him, his beloved boy. Joseph told me that now Teddy had a perfect body.
I was stunned. He didn’t talk much, and I hadn’t realized he understood
the concept of perfection.

Joseph will turn 15 years old this spring. He is taller than I am. Despite
educators who said he would never learn to read or write or speak
understandably, and certainly not with aggressive drug therapy to help
calm his mind and slow his body, he loves his computer; he is far more
brave on the Internet than I am. He learned to spell because Google needs
at least an approximate spelling to take you where you want to go. Joseph
wants to go everywhere and read everything that has enough illustrations
to hold his interest. He falls frequently, then gets up and tells you “I’m
brave.” He is, although he doesn’t realize how brave he is in the face of a
complex web of disabilities he barely sees. Joseph knows what he is, not
what he is not.

Last fall we finally placed him in a residential school where he could get
help with the personal needs he cannot manage himself, yet be in a
classroom where his reading ability is something that can be exploited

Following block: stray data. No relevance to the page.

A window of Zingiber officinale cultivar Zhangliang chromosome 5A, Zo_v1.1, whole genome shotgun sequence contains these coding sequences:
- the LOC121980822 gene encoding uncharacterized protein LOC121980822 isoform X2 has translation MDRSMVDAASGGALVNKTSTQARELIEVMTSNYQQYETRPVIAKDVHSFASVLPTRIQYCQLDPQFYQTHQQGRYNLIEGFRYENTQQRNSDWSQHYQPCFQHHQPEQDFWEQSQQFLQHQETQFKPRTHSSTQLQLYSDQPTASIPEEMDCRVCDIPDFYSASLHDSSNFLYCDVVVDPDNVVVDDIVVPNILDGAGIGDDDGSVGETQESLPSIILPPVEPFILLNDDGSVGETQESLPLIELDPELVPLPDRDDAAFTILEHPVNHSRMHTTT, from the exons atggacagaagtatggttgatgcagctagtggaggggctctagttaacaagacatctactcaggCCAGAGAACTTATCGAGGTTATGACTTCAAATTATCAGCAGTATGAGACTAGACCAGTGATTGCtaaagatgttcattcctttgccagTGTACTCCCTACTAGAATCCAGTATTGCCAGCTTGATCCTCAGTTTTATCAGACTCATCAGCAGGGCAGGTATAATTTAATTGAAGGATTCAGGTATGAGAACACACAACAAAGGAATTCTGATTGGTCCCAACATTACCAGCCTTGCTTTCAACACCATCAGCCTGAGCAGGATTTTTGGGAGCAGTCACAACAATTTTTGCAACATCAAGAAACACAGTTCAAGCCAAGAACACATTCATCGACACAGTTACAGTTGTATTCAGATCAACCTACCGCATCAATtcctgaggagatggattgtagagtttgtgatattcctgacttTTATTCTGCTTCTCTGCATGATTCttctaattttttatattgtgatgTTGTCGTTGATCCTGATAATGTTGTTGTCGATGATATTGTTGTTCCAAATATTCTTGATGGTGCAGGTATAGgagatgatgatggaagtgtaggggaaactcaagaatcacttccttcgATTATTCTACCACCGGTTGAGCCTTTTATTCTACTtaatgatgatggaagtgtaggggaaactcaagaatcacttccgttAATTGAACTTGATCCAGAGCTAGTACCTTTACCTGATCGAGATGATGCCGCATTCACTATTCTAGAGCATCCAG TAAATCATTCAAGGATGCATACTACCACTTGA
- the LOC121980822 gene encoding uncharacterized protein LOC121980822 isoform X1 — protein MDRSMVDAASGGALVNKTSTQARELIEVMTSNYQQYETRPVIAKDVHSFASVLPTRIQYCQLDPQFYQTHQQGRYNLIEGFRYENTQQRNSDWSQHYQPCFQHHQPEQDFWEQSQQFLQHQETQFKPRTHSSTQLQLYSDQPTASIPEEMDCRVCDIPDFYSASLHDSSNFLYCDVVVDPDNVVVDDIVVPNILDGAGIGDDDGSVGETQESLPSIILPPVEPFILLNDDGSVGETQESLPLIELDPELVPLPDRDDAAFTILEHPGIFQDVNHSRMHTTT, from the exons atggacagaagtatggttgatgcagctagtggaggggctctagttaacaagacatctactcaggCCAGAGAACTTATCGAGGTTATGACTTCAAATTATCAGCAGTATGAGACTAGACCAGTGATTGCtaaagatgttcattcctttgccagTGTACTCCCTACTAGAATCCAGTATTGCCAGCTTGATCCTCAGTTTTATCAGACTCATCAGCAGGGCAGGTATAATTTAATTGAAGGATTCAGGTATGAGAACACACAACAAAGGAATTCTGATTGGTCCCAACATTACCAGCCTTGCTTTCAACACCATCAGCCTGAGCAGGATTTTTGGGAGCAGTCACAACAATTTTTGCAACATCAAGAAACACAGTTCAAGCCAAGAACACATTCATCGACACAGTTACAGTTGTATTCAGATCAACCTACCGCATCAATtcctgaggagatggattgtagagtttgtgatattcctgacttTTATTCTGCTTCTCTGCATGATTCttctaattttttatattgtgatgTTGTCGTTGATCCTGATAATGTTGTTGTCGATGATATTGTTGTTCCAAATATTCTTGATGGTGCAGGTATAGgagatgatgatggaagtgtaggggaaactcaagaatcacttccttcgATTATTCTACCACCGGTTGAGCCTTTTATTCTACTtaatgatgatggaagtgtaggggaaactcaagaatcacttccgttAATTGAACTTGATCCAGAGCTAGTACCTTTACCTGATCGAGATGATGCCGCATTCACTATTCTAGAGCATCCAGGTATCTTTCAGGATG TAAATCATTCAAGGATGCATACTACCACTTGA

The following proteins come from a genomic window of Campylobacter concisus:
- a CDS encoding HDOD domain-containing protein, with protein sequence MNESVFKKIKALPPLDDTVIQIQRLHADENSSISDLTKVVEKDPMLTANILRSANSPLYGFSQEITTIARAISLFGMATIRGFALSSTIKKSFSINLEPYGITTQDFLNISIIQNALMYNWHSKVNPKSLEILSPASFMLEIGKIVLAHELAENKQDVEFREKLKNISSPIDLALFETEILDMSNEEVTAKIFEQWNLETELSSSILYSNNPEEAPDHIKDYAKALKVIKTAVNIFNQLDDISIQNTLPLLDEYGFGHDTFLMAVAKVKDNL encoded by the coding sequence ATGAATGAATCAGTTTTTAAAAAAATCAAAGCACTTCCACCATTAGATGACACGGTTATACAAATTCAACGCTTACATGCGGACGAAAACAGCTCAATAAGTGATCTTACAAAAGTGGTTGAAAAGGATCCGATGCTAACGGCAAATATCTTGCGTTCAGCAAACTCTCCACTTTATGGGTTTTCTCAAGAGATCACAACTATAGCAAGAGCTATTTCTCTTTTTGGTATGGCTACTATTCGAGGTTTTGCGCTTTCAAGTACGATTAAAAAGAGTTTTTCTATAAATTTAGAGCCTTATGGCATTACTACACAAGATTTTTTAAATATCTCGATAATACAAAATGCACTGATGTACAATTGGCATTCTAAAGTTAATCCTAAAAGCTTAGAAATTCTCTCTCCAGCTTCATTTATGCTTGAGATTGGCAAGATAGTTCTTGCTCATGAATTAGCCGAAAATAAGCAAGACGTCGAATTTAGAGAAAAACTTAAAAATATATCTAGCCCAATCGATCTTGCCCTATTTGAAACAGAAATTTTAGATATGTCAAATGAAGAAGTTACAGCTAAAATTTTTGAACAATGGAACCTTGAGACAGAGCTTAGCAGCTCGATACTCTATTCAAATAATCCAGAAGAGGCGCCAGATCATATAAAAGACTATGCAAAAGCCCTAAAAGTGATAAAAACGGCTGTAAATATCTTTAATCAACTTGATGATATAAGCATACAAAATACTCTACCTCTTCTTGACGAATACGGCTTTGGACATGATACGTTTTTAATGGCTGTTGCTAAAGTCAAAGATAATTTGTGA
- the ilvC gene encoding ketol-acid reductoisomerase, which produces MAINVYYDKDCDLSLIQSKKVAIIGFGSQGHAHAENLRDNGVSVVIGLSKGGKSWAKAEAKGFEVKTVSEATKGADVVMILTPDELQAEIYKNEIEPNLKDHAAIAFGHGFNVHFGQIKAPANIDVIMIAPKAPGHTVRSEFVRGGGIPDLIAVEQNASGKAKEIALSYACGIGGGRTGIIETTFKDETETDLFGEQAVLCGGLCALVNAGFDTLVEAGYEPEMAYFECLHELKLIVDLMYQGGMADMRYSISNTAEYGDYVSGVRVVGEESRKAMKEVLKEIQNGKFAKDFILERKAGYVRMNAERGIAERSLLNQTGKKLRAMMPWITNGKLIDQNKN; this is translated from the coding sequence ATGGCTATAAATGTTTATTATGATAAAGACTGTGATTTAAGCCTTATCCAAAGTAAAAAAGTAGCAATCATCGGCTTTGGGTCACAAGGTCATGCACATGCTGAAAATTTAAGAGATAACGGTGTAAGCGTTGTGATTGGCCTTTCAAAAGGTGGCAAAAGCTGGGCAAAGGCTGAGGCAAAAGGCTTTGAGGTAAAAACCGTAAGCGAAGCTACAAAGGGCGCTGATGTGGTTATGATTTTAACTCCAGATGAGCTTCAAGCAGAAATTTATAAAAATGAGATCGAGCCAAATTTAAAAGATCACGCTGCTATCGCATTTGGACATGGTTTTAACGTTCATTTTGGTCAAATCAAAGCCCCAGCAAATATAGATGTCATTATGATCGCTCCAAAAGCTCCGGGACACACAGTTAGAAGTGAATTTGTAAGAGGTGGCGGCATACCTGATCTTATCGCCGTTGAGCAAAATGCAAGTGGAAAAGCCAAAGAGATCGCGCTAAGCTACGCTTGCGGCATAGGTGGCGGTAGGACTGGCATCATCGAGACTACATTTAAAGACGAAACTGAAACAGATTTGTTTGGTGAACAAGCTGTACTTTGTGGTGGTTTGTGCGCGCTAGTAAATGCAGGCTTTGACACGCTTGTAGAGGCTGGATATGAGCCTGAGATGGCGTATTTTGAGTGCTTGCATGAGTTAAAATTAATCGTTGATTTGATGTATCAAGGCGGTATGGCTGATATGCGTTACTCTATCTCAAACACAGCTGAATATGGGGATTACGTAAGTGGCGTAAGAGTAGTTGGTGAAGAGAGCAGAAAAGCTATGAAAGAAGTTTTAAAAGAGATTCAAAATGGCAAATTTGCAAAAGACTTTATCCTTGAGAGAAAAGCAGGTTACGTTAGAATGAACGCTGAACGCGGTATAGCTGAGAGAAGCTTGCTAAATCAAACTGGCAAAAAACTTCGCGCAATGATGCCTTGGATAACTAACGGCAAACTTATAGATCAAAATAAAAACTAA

and enhanced. His teachers see Joseph as a gift, bright and funny and
eager to talk to them. He cannot handle utensils well and he cannot print
his first name well, but he has figured out how to handle his iPod just fine:
He listens to Disney songs at deafening volume.

And so it goes. What do dreams become? Life, in all of its messy, joyful,
numbing turbulence, a turbulence of dreams fulfilled, dreams deferred,
dreams that need to be reconfigured, and dreams that need to be allowed
to slip through our fingers and become dreams for another time or another
dreamer. My dreams are at another crossroads. I will be all right. I will
define new dreams, accept the dreams that have found me, and try to find
Joseph’s faith to let them take me wherever I can go.